This statement is obviously biased and subjective, and leads to flawed analysis. It is possibly true that the trans people that writer has encountered in prison are all S.O.’s, but it is the exact opposite for my own lived experience. No transgender person I’ve encountered has ever been locked up for a sexual offense, outside of soliciting prostitution. Here’s what I mean by a purely subjective analysis, one that is narrow and one sided relying on one’s own experience only. The truth is that trans people are most often victims of sexual predators in and out of prisons. Those who’ve become predators themselves, whether trans or not, are most often victims of prior sexual abuse. Though this may not align with the writers lived experience it is the majority experience in society as told by polls and statistics. Yet the metaphysical, subjective, nature of postmodernist philosophy has us giving more credence to our own individual lived experience than that of the society at large or a wide array of the population. If we’re in the business of transforming society at large that sort of analysis will not work well.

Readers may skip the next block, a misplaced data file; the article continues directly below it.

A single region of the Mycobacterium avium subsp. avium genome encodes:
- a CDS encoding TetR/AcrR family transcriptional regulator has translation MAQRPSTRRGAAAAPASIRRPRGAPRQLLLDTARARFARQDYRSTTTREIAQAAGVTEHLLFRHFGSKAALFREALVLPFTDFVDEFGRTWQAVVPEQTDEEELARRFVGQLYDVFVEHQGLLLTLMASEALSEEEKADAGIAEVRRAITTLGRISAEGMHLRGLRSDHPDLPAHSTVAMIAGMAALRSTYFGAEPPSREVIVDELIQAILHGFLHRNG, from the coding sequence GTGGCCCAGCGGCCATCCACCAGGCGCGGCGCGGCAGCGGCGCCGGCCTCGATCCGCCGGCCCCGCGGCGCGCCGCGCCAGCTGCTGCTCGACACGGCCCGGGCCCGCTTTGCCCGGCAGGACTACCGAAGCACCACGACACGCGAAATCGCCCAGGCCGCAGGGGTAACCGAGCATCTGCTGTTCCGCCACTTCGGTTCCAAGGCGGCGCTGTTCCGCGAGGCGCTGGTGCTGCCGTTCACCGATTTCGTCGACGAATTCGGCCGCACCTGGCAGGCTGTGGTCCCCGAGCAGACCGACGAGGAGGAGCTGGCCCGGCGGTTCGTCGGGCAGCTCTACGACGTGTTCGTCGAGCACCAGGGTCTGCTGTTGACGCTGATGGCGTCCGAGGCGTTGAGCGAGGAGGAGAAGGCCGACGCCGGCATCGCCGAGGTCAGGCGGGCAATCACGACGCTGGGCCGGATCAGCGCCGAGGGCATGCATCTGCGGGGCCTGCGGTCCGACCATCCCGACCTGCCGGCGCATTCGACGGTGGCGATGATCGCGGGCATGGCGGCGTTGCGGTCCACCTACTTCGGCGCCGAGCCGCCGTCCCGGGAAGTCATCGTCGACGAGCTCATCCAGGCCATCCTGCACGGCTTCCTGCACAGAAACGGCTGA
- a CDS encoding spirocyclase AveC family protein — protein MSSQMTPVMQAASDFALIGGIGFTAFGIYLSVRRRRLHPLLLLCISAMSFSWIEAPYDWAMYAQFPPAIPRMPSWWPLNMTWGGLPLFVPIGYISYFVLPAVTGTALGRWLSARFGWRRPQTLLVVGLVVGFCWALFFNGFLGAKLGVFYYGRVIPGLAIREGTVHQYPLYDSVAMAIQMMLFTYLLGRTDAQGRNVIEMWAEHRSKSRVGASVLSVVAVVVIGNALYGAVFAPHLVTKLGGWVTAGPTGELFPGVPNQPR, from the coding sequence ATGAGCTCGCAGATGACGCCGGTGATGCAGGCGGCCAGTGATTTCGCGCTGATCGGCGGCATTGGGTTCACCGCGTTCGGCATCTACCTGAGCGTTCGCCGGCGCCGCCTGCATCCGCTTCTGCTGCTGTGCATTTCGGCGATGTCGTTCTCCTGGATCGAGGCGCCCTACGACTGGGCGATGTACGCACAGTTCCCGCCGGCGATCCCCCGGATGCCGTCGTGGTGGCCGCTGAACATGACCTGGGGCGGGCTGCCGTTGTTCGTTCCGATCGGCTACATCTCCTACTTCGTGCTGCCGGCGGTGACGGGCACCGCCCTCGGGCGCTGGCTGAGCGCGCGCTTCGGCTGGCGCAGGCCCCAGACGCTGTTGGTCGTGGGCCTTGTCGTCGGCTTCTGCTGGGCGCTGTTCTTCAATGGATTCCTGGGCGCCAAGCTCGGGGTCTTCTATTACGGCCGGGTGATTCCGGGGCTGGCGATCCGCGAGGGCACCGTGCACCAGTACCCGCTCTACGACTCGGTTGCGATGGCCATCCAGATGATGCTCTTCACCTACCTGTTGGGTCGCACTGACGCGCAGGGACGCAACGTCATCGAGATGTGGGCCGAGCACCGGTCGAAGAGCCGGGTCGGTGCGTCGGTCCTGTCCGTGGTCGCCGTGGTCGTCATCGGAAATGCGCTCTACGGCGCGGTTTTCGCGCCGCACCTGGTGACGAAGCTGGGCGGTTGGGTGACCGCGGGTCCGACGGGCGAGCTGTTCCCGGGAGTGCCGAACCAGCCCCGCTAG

Dare to Invent the Future

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[Palestine] [Civil Liberties] [Elections] [ULK Issue 84]
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Lurch to the Right or Revolution

Seems clear that the United State’s lurch to the right is a done deal. On a quantitative scale, how much so is still an open question, but it is an astonishing thing to see and one we better get better at grappling with.

The Biden administration has recently vetoed a UAE brought emergency meeting to vote on a Gaza ceasefire in Israel’s “unceasing” assault on Gaza. Time magazine of 10 December 2023 and virtually all U.S. media describe it as a campaign to eliminate Hamas. Always the materialists, they never forget to remind that it is due to Hamas terrorist attack of October 7, its alleged sexual assault and taking of hostages etc. In fact, U.S. ambassador to the U.N. Robert A. Woods states as his reasons for vetoing this emergency resolution that it was “an imbalanced resolution that was divorced from reality and would not move the needle on the ground in any concrete way.”